HARTFORD, Conn. – The head of Connecticut's Republican Party has acknowledged a campaign mailer sent by a candidate for state Senate was offensive to Jewish people, but the target of the flyer said he hasn't received an apology.
The mailer, sent to voters in a central Connecticut Senate district from Republican Ed Charamut, of Rocky Hill, includes an image of his Democratic opponent, state Rep. Matthew Lesser, with cash in his hands and a maniacal look on his face. Lesser is Jewish.
Lesser said the image is overtly anti-Semitic. He said he has not been contacted by Charamut or state Republican leaders since the mailing went out.
"I'm not sure if there is anything he could do to undo the hurt that he has inflicted on my family, but also on a like number of people across the district, across the state and across the nation," he said.
Charamut defended the mailer on Tuesday, saying it was only meant to draw a contrast between Lesser and his own fiscal conservatism.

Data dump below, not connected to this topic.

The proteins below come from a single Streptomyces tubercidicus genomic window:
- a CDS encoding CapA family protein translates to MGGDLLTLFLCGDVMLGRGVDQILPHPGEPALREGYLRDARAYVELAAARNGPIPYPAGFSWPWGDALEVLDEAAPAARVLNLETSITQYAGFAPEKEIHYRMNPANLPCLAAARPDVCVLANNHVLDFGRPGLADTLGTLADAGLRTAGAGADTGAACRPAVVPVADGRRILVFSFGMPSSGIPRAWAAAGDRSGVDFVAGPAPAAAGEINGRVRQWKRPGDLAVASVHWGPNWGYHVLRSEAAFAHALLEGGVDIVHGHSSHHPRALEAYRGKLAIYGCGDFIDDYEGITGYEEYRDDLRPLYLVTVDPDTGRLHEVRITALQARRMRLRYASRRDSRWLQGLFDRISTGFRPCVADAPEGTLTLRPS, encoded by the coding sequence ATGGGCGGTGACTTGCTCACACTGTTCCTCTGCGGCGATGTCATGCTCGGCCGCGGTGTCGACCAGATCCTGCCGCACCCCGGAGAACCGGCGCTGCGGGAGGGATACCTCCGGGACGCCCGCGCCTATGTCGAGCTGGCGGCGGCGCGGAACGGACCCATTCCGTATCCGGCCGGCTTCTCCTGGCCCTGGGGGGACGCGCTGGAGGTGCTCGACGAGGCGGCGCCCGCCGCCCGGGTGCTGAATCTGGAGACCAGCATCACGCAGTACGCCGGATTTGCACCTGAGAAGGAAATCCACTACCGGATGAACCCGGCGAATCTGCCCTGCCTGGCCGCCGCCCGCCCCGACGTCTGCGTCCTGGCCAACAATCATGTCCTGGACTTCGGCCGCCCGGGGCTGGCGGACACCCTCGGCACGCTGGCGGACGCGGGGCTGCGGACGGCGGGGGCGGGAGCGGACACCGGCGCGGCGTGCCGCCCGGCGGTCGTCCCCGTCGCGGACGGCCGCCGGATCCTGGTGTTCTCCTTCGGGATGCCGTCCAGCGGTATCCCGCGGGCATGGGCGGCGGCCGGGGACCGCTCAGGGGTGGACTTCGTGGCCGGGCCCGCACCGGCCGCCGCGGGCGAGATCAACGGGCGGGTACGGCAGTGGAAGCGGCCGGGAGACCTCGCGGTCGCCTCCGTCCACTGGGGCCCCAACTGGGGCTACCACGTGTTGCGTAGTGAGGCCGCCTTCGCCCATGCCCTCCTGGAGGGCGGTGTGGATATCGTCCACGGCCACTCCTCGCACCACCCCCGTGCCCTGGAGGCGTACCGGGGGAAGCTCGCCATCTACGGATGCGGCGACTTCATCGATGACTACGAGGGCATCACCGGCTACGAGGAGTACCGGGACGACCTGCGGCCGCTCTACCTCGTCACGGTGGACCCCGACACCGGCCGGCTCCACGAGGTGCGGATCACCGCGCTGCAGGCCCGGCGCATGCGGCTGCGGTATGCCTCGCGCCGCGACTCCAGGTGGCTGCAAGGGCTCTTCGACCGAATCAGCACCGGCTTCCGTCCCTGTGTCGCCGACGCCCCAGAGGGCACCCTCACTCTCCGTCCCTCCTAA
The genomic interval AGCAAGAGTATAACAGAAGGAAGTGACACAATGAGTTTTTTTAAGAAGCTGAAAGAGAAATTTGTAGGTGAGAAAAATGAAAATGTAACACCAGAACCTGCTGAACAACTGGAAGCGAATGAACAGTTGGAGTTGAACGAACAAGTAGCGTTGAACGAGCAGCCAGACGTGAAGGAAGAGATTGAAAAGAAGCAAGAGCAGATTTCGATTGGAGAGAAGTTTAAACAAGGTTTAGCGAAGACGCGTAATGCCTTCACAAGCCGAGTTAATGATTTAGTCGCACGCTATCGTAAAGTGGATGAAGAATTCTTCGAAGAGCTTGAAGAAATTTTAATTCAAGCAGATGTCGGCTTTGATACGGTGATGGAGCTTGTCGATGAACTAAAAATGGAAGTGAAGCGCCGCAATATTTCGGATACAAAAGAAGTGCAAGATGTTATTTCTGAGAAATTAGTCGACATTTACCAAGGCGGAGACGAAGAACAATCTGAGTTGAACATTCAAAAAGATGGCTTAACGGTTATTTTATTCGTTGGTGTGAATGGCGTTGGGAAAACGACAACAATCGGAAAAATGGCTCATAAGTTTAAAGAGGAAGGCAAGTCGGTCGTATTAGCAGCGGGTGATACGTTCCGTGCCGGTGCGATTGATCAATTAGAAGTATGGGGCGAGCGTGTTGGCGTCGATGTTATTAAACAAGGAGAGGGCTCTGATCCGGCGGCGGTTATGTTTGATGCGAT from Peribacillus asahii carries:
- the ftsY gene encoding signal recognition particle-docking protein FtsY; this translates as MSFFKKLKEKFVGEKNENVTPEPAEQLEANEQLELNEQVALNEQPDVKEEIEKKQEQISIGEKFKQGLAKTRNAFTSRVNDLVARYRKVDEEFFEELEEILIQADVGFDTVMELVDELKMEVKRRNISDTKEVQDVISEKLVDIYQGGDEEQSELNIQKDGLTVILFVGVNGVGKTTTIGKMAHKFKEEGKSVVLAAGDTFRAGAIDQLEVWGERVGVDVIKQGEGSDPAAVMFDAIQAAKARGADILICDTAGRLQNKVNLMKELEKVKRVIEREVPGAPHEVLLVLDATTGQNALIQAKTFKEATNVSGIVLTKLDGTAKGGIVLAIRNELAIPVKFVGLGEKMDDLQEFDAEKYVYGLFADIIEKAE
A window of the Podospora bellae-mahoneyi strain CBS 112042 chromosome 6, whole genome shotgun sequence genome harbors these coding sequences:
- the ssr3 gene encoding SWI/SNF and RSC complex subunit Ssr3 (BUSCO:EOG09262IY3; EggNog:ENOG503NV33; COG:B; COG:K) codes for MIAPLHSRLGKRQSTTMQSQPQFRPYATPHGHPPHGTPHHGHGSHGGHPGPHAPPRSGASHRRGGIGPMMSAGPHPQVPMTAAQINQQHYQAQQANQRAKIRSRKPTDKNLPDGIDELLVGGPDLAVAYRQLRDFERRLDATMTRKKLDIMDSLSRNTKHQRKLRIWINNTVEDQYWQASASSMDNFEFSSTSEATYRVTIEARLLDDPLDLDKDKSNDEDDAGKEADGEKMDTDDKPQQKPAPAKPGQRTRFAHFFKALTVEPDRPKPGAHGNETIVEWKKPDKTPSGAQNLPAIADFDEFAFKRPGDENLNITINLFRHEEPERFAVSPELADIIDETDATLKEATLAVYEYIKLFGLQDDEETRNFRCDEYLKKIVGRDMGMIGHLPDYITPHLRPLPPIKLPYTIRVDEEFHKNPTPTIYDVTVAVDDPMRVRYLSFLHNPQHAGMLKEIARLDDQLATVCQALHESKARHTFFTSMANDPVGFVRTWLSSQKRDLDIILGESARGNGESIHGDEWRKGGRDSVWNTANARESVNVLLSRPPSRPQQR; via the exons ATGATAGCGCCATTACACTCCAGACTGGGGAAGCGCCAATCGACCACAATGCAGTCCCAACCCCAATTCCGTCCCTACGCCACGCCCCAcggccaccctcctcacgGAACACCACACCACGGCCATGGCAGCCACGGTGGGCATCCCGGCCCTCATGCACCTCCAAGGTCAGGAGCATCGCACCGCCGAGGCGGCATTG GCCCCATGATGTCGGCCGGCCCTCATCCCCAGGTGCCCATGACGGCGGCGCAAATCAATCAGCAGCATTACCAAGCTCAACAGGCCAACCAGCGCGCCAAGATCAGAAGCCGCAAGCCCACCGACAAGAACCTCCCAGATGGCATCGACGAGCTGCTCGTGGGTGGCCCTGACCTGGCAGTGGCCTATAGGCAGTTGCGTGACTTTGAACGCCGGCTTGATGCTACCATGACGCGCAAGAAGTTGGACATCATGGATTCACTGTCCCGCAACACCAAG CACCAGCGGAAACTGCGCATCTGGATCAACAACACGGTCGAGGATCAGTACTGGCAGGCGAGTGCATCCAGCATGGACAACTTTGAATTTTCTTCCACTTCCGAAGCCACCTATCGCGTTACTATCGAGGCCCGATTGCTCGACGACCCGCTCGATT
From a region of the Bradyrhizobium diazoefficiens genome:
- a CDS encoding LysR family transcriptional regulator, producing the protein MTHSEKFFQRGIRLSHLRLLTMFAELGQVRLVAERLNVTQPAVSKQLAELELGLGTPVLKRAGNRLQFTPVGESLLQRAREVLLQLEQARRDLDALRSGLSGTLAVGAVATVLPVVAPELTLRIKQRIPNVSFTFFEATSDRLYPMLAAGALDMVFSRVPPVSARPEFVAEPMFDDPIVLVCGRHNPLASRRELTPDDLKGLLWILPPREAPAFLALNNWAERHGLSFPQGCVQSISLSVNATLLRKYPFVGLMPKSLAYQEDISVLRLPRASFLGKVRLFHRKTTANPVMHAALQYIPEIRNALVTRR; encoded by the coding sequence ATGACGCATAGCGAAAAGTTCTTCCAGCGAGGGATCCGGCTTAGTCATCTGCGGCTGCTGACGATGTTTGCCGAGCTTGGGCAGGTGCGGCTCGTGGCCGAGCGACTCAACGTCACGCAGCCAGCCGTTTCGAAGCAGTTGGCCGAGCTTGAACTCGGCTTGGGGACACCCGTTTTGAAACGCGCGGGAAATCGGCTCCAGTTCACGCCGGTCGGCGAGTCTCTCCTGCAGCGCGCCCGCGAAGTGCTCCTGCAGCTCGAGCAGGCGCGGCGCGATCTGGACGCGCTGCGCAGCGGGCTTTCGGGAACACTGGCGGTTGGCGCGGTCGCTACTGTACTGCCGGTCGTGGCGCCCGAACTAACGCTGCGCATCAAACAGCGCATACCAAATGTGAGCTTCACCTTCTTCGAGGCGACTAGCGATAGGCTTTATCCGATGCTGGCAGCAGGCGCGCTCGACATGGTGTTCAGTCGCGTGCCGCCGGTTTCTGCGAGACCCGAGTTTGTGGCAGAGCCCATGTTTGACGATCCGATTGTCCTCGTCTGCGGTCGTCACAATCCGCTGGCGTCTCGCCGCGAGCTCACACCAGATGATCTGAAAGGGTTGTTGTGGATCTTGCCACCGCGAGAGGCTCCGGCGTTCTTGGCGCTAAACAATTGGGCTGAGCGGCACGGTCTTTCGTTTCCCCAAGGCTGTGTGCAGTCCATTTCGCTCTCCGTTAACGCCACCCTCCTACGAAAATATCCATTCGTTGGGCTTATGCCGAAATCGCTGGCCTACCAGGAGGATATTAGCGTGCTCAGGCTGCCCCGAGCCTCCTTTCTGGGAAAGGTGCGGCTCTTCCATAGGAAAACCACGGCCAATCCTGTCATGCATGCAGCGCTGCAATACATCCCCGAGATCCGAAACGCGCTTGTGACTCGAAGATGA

"The mailer makes the point that if elected, Matt Lesser will undoubtedly vote to hike people's taxes again and again," Charamut said in a statement. "Those wishing to portray a graphic illustration as something hateful are completely wrong."
J.R. Romano, the state's Republican Party chairman, issued a statement condemning the mailer, just hours after defending it and accusing Democrats of having "false outrage." He said his change of heart came after discussing the imagery with Jewish friends.
"In a race with a Jewish candidate, this image should be recognized as offensive, raising classic anti-Semitic tropes," he said. "It cannot be justified. I personally would not have approved this mailer, and I am grateful that the party did not approve it. I have requested to sit down with the ADL to broaden my understanding of and sensitivity to anti-Semitism."
Lesser said it is his understanding that Romano is still supporting Charamut in Tuesday's election and he does not view the statement as an apology.
He said he's not sure what effect the mailer might have on the election.
"My belief is that voters are decent people," he said. "My expectation is that voters will reject this kind of hatred and bigotry and division."
The Anti-Defimation League says the mailing comes amid a rise in reported anti-Semitic incidents, including Saturday's shooting that left 11 people dead and six others wounded inside a Pittsburgh synagogue.